Trivell Hill, a Life Line Resources events coordinator, singer and rapper, does what he can to promote the state's best performers.
Trivell Hill wants the world to know that Iowa's got talent.
In September, Hill, a 32-year-old events coordinator for Life Line Resources, helped organize the Iowa's Got Talent event as a fundraiser for the counseling program for families and troubled children. More than 40 acts competed, with hundreds in attendance.
Afterwards, producers from the TV show "America's Got Talent" got in touch with Hill and ended up inviting three performers from the show for a VIP audition in Chicago.
Fresh off the well-received Iowa's Got Talent, and the local shots at the national show, Hill wanted to keep the momentum going. In November, Hill and Life Line Resources put the focus on the Iowa hip-hop scene, hosting Iowa's Got Rappers. Next month, local vocalists will get a turn during Iowa's Got Singers.
"There's a lot of talent in Iowa, but people just don't know," Hill said. "I want to introduce the world to that talent, and that talent to each other."
Hill pointed to the new "Star Trek" movie when discussing the perception people have of Iowa. In the film, despite the futuristic setting, Iowa still has gravel roads. He wants the world to recognize there is more going on here.
The three performers selected for the "America's Got Talent" audition were dancers Ricardo Fierro and Jordan Willis, along with Hill himself. Hill didn't compete in "Iowa's Got Talent," but he sang a song as the emcee of the event. Based on a video of that performance and his work at Life Line, the producers asked him to audition. None of the performers will find out how they did until late January or early February.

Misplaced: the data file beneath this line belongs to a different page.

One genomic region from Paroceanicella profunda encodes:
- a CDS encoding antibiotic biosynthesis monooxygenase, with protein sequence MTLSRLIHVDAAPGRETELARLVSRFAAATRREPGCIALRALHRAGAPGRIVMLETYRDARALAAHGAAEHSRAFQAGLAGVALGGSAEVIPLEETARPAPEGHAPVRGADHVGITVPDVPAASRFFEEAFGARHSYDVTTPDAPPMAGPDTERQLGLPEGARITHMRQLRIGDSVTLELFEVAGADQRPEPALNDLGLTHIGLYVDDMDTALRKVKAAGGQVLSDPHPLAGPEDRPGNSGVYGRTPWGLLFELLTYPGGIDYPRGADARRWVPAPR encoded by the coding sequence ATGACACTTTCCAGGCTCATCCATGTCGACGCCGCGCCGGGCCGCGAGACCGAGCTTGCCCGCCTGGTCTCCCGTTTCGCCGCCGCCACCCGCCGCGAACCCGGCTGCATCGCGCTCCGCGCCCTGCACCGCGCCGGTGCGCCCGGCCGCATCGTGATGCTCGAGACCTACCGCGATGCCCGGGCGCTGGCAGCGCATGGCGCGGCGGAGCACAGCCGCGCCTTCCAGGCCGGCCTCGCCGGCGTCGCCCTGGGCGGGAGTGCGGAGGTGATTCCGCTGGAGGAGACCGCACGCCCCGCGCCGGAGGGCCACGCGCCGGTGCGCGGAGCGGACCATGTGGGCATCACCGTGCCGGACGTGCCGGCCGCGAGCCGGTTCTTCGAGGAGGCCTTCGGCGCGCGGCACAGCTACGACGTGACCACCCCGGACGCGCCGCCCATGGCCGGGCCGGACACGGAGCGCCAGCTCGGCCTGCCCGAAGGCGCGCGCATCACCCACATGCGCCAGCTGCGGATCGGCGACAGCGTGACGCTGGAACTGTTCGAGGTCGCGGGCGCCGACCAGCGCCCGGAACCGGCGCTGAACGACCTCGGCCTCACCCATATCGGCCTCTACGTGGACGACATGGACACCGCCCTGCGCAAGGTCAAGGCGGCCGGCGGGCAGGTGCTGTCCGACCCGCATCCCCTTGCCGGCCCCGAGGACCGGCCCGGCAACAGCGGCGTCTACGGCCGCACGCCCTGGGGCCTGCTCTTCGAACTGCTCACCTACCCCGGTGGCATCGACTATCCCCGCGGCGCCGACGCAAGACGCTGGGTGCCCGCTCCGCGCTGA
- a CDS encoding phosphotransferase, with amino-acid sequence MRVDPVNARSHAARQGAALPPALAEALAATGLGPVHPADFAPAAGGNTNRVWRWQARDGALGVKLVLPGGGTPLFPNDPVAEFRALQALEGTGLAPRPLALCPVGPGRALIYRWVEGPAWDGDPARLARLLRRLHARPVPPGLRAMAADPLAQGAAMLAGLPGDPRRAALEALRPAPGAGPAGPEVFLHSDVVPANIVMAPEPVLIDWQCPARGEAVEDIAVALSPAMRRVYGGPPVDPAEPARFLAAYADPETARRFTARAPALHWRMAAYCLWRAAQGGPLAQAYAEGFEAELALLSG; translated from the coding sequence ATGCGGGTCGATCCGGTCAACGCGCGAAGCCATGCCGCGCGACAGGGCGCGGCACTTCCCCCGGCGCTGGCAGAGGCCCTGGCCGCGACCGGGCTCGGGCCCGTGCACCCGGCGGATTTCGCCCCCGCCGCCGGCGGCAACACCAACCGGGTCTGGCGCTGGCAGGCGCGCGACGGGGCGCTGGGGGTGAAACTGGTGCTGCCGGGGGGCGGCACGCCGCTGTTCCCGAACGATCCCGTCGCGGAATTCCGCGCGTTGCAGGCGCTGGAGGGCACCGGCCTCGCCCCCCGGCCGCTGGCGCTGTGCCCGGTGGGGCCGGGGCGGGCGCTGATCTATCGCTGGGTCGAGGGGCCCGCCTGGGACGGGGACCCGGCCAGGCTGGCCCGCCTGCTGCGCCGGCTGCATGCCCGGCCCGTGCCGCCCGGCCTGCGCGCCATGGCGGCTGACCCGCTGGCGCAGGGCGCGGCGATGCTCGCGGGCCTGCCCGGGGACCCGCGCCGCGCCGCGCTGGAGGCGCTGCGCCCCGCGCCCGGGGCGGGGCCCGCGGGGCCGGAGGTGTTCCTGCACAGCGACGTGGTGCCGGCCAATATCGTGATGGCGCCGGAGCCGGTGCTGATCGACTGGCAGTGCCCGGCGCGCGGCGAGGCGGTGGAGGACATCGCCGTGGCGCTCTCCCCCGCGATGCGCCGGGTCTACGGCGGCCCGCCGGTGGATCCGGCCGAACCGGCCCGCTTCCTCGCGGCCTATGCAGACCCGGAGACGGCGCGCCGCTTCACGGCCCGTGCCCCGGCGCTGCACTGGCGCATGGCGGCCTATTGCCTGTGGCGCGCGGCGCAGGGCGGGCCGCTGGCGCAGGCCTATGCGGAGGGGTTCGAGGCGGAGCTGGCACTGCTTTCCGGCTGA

Hill (stage name: Kyser) started rapping as a teenager, and began singing rock music about seven years ago when he joined the group Hypnotic. He's done well in local karaoke contests, and has two albums he is preparing to release. "G Rated" will be a more family-friendly album so the kids he works with at Life Line can listen, while "The Ugly, The Good and The Bad" will carry a "Parental Advisory" sticker. Both mix hip hop and rock, and feature guest appearances by other Iowa's Got Talent competitors.
Iowa's Got Talent and its spinoffs are all open to talent of all ages, and Hill stresses to performers that racy language and lyrics will have to be kept out of songs used in the show.
He plans to bring the main Iowa's Got Talent show back in September, and between then feature shows like "Got Singers" and "Got Rappers," with "Got Models" and "Got Comedians" possibilities for 2010.
In addition to the fundraising aspect, Hill and Life Line co-founder Vince Kelly see the events as a way to build up a community of local performers and spotlight a creative population that doesn't get a lot of attention.
"It's about having the opportunity to dream," said Kelly, 31. "It's something to trigger the thought process. Hopefully someone gets on the stage and realizes 'Maybe I can.'"